What are the advantages and disadvantages of an open-space office model versus private office spaces?
Originated in Germany, the idea of open space office was designed back in 1950 by a team of engineers in Hamburg, who thought that this type of set up would ease communication between employees.
The open-office model has been since one of the most preferred office models worldwide; and not just among startups. About 70 percent of U.S. offices have now no or low partitions, cites the International Facility Management Association.
Not surprising that Silicon Valley, as in so many cases, is once again the leader in creating trends: Facebook, Google, Yahoo and Co are all using the open office models to some extent. Mark Zuckerberg went so far as to hire the architect Frank Gehry, a Pritzer Prize-winning architect, to design the largest open office space in the world, the Facebook Headquarters, boosting more than 2,500 engineers.
Michael Bloomberg, a famous businessman and an early adopter of the open-space trend believes that open-space offices offer transparency and fairness. It is no secret that most CEOs and executive managers appreciate the open floor office layout and the ability to keep a closer eye on their employees. Companies can also save a buck or two, considering that they are maximizing full use of the space while minimizing costs. Open office models are certainly cheaper to maintain, plus it is possible to cramp more people into one open space than in an small enclosed room.
Open-space offices are indeed, in their best case scenario, a dynamic work arena, which allows employees to create better relationships and work more efficiently in a team. Open-space offices should also improve workflow, communication, and foster more collaboration.
All the arguments presented are relatively for the CEOs, but what about for the employee? Hence the question arises:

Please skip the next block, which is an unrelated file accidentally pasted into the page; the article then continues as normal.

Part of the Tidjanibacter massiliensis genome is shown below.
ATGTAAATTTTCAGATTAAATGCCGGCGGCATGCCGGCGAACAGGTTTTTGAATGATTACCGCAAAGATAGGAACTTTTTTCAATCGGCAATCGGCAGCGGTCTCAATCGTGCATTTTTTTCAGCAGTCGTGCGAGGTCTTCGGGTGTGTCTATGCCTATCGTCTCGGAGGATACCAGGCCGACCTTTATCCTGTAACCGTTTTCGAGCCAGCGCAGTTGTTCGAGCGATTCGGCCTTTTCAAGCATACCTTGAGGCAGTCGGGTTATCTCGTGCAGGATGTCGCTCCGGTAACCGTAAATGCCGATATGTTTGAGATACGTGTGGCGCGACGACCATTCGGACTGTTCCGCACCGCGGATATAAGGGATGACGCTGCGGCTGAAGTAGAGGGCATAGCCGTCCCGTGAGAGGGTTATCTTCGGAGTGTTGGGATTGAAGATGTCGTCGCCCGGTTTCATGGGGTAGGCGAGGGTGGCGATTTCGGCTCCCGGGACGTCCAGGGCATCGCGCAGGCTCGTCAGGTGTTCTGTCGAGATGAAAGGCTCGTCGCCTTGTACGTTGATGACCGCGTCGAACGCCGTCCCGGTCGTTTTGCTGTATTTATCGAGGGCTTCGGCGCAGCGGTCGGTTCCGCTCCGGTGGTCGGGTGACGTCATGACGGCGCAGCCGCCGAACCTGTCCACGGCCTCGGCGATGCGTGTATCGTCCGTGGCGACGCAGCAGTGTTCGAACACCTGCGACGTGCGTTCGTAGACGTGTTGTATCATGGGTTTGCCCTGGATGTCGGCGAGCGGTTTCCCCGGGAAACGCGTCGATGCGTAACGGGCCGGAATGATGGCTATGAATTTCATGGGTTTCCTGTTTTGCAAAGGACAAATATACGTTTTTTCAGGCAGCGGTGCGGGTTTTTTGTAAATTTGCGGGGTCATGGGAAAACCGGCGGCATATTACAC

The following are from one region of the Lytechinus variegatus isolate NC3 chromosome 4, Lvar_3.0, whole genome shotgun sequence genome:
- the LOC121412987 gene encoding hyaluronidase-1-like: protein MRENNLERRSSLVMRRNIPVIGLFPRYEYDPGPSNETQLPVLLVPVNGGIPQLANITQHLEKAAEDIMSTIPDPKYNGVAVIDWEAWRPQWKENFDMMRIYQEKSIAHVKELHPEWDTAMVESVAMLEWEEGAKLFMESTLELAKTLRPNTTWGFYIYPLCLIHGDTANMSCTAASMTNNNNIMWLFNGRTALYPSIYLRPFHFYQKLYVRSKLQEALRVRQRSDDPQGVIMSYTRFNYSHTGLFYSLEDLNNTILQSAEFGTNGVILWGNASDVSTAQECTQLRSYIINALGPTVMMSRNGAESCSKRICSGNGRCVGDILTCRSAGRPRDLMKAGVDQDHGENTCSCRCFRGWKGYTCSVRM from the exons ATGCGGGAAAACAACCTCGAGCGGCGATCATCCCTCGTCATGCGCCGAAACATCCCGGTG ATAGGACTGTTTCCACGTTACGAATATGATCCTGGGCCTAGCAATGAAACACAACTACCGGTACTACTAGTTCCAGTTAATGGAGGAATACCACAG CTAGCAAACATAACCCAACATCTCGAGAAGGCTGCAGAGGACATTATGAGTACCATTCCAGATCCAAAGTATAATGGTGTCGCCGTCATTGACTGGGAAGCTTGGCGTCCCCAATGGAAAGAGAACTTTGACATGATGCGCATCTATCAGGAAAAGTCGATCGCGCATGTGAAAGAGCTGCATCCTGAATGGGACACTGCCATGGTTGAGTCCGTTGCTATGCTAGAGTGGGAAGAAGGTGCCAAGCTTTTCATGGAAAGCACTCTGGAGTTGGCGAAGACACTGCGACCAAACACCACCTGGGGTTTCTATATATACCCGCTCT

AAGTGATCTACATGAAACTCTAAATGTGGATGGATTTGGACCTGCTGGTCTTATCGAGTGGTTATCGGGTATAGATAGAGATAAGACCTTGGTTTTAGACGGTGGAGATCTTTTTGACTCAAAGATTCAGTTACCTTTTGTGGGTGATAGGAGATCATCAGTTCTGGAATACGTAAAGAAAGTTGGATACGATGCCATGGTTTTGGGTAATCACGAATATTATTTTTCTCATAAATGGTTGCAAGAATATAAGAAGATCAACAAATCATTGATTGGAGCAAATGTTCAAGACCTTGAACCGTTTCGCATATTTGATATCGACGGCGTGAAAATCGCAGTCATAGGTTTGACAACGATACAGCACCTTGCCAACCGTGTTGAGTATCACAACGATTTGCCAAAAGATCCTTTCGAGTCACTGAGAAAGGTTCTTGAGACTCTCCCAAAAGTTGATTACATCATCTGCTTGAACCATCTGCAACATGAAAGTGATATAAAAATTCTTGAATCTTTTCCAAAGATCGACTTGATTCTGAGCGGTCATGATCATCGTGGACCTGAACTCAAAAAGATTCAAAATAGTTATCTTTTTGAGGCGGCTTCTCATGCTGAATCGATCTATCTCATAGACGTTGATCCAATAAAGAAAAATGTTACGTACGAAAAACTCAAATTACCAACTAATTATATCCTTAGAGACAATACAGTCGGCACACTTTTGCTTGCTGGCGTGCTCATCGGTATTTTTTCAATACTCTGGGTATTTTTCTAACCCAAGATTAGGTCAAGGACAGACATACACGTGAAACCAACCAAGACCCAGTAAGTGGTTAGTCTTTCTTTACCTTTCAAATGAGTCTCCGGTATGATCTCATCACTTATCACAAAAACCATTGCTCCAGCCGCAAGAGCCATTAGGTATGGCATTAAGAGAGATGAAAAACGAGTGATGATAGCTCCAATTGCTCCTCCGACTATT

Does productivity really increase? Does the open office model work for all types of businesses, particularly for small and medium size companies?
A 2013 study found that many workers in open-space offices are frustrated by distractions that lead to poorer work performance. Nearly half of the surveyed workers in such open-space offices said the lack of sound privacy was a significant problem for them, and more than 30 percent complained about the lack of visual privacy. Lindsey Kaufman, a senior writer at the Washington Post, explains why the open office model doesn't work for her. “Our new, modern office was beautifully airy, it was remarkably oppressive. Nothing was private. All day, there was constant shuffling, yelling, and laughing.“
However, she is not the only one who has commented feeling this way. Many creative employees have complained that they feel too exposed, combined with the fact that they have to listen to too much noise, which does not exactly contribute to more concentration.
To a certain extent, their point of views seems logical. Isn't it true that everyone has their own rhythm, that people do come to work at different times, take a break differently, and may prefer to socialize or not to? This raises the question of what would be ideal office space.
If you want your employee to perform creative or intellectually intense work, you have to give that person privacy. While in some cases, depending on the business model, an open office may indeed foster creativity and collaboration. Perhaps a combination of the traditional office layout and the open-space concept might work.
A great example of this would be Microsoft. Their team decided to have both open, and closed, private spaces, so that when employees needs to cooperate, they meet in the hallway where they have conversations. After which, everybody returns back to their privacy. This mix of a potpourri of office models, like so many things in life, may be the ideal solution out of all.
- Björn Robert Raschovsky -